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The fundamental tools and techniques utilized by the blacksmith to shape metal have not essentially changed for centuries.The metal is heated in the fire and manipulated into form by hammering.

Some of the basic processes and equipment used by the the contemporary artist blacksmith, are illustrated below in the forging of a pair of dragon andirons. Each finished piece starts out as a two foot length of two inch square, mild, steel bar. Except for some slight loss by scaling in the fire, the weight and volume of the metal is unchanged, simply rearranged into a new form.

white hot steel billet

The white hot steel billet is pulled from the propane fired forge. At a temperature above 2000 degrees F, the steel is in a relatively soft and plastic state and can be worked and shaped in ways that belie its normally solid nature.

The tail and body of the dragon had been drawn out to length and allowed to cool providing a convenient way to handle the heavy 30 lb bar. Cotton hot mill gloves protect the hands and eliminate the need for tongs.

The head and neck are forged out under the dies of the hundred pound mechanical power hammer.

Driven by an electric motor, through a heavy flywheel and shock absorbing linkage, the speed and force of the blow is controlled by a foot operated clutch.

This Little Giant hammer was built in 1922. It weighs 3800 lbs and is securely bolted to a 3 ton reinforced concrete foundation block.

head and neck are forged
further refined with a hand hammer

The form is further refined with a hand hammer on the face of the anvil.

The anvil provides a solid mass and a variety of surfaces and edges against which the hot metal is hammered into shape.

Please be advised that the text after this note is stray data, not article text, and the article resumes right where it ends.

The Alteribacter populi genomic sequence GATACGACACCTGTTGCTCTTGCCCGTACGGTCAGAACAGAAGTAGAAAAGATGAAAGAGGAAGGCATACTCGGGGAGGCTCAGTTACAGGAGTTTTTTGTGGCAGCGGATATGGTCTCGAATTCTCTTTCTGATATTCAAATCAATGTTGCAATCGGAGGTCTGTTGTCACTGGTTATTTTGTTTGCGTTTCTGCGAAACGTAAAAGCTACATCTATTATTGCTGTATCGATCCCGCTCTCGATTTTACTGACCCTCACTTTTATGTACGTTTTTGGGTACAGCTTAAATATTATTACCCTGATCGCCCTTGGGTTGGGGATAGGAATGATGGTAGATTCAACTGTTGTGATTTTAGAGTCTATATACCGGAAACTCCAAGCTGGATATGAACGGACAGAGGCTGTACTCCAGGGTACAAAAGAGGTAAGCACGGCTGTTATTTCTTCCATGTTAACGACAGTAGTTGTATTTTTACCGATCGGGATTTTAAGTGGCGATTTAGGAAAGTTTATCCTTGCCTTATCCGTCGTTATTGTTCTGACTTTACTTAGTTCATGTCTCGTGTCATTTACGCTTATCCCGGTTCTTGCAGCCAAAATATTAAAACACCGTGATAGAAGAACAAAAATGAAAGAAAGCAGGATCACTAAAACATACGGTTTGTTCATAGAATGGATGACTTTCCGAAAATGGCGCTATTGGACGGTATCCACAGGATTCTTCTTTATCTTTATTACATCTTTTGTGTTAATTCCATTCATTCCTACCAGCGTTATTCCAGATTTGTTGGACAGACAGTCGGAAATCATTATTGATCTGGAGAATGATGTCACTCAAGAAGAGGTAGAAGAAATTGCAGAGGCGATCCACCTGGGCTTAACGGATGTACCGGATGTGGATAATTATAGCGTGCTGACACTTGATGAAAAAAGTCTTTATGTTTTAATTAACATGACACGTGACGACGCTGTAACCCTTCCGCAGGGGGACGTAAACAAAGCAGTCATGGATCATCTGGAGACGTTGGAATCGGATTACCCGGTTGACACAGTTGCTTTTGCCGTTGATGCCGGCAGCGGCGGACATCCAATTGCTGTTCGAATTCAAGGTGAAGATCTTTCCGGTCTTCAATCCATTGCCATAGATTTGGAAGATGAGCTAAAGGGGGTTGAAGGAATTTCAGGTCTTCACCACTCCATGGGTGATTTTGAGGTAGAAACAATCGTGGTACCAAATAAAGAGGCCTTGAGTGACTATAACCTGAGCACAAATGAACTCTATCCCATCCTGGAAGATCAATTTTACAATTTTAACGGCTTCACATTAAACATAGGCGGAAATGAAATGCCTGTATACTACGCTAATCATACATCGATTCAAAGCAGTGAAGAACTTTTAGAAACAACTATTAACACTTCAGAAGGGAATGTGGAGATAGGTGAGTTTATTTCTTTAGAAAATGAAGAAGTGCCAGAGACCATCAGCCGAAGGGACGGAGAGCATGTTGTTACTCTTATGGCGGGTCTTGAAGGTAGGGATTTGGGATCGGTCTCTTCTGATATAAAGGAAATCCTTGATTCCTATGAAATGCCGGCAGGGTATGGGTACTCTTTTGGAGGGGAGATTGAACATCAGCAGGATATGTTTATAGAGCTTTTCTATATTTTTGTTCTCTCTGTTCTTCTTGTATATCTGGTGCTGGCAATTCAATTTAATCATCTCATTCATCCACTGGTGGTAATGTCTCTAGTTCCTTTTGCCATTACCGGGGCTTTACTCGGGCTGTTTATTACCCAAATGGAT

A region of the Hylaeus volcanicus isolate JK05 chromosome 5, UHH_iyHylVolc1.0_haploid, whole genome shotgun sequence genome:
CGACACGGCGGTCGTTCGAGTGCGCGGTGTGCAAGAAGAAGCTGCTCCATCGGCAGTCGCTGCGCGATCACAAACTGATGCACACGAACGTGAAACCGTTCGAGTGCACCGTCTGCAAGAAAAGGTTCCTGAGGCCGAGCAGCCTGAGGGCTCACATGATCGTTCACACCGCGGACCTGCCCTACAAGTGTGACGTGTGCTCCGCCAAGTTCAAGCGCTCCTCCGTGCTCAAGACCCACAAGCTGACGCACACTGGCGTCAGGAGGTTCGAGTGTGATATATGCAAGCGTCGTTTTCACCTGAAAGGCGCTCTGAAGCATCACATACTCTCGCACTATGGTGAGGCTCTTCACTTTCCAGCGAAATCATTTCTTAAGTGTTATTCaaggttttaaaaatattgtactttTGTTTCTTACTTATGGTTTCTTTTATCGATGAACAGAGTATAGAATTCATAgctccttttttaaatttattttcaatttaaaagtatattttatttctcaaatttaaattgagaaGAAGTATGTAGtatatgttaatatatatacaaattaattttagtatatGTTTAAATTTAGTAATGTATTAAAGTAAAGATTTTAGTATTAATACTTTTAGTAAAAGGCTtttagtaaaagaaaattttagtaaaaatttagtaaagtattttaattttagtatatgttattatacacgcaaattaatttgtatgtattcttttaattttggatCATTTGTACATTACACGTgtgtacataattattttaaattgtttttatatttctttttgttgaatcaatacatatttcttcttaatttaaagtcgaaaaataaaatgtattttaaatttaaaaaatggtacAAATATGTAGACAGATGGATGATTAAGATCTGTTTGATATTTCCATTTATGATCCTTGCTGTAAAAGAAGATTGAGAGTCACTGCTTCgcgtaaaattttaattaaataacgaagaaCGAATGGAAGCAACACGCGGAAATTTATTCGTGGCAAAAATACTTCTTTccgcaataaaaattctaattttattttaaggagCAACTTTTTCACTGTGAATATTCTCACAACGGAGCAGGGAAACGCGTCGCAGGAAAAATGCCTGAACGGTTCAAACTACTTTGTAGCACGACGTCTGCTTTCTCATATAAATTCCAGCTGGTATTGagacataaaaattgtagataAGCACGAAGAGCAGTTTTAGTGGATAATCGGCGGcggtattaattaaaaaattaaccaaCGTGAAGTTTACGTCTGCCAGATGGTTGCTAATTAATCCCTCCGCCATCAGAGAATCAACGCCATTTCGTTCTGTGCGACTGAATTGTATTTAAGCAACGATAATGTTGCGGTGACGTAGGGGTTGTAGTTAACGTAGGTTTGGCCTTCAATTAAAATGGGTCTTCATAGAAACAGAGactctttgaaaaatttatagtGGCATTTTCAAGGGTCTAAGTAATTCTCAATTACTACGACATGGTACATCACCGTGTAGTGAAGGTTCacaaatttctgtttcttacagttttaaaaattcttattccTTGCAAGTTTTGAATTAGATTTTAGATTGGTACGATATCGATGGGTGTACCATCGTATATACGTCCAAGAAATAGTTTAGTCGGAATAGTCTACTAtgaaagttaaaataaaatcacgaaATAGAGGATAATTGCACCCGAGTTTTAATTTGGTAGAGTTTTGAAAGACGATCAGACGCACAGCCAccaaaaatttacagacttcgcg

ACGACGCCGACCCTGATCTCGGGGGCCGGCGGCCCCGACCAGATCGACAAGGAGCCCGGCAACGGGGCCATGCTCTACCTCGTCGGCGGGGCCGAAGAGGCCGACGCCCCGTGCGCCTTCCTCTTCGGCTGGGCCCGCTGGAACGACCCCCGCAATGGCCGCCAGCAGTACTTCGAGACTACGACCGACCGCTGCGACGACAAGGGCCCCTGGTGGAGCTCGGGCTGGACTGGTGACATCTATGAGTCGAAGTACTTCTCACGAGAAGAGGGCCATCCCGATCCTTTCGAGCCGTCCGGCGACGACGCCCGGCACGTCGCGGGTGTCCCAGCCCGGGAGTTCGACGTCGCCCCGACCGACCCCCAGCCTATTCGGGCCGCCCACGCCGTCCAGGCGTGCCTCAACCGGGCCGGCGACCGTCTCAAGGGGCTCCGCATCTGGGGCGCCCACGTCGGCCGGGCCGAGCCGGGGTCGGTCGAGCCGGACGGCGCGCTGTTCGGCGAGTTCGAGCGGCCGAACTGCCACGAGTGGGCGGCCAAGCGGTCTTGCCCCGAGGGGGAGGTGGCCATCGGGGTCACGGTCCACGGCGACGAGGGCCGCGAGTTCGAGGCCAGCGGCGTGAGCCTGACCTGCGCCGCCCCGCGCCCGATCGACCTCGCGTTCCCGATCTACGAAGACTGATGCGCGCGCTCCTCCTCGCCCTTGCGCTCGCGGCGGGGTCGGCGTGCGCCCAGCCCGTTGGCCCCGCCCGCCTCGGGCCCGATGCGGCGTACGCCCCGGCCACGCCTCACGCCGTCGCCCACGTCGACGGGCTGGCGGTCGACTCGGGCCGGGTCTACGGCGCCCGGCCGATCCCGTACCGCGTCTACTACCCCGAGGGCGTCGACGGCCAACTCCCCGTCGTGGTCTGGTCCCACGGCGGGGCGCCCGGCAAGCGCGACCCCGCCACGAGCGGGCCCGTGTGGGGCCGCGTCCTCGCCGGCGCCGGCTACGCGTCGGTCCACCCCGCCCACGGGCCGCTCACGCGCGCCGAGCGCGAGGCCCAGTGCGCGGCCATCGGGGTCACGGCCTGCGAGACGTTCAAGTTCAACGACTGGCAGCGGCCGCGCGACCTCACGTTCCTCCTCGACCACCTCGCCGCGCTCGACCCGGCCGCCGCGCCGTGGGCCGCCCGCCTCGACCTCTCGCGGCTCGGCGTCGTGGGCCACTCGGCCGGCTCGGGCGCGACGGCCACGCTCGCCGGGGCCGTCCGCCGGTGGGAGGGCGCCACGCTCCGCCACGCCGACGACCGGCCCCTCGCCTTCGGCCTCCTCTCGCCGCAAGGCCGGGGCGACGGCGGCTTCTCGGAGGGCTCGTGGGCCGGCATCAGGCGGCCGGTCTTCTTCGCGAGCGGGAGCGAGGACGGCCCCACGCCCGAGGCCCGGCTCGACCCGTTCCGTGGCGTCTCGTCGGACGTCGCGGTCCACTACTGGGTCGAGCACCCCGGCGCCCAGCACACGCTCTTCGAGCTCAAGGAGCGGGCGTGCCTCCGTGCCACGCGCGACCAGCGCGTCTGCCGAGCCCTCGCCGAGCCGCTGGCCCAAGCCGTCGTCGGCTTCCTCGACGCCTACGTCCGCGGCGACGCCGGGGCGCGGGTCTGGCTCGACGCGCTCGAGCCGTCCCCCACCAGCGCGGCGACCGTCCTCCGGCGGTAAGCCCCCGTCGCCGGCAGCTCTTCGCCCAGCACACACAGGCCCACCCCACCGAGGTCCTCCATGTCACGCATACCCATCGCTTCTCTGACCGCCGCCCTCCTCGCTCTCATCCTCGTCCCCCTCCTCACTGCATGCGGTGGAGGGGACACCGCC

This anvil is a 260 lb double horn model from the Czech Republic. The hammer weighs about 3 1/2 lbs. The leather apron provides protection from the heat and dirt of the work.

With the neck securely held in the jaws of the vise, the dragon's mouth is cut open with a handled hot chisel and a 4 lb hand sledge.

During subsequent "heats", the eyes and nostrils are formed with a variety of punches, and the horns are peeled up from the back of the head with a chisel.

The forged steel post vise has a sturdy leg anchored to the floor. Securely fastened to a heavy bench, the vise is designed to withstand the shock of heavy hammer blows and provides an iron grip on the work.

the dragon's mouth is cut open

over the horn of the anvil

Final adjustments to the back of the head and neck are done at a full red heat over the horn of the anvil, with a smaller round faced hammer.

The solid steel bar has been slowly transformed and suddenly comes alive through the magic dance of fire and hammer.

Heated locally in the coal fire, the heavy section at the base of the tail is bent at just the right spot using a fly press.

Manually operated via a handled fly wheel driving a large diameter screw, the fly press exerts a powerful squeeze with excellent control and feel. Various top and bottom tooling enable it to be used to perform a wide variety of cutting, punching, stamping, and forming operations.

The coal forge provides an intense but controlled source of heat. Its open design allows large and awkward shapes to be heated. The fire is regulated by an air blast coming through the bottom of the cast iron firepot. The fuel is a high grade bituminous coal from Pennsylvania or Kentucky.

bent at just the right spot using a fly press
finished pair of dragons

The finished pair of dragons stand alert and ready for mischief.

The legs have been forged from a separate bar and attached with a tenon fitted into a mortise punched through the dragon's chest.


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Photography by Bill Dean, Mary Gropp, Steve Gropp, Martin Taylor

© Salamander Forge, Inc., 2007
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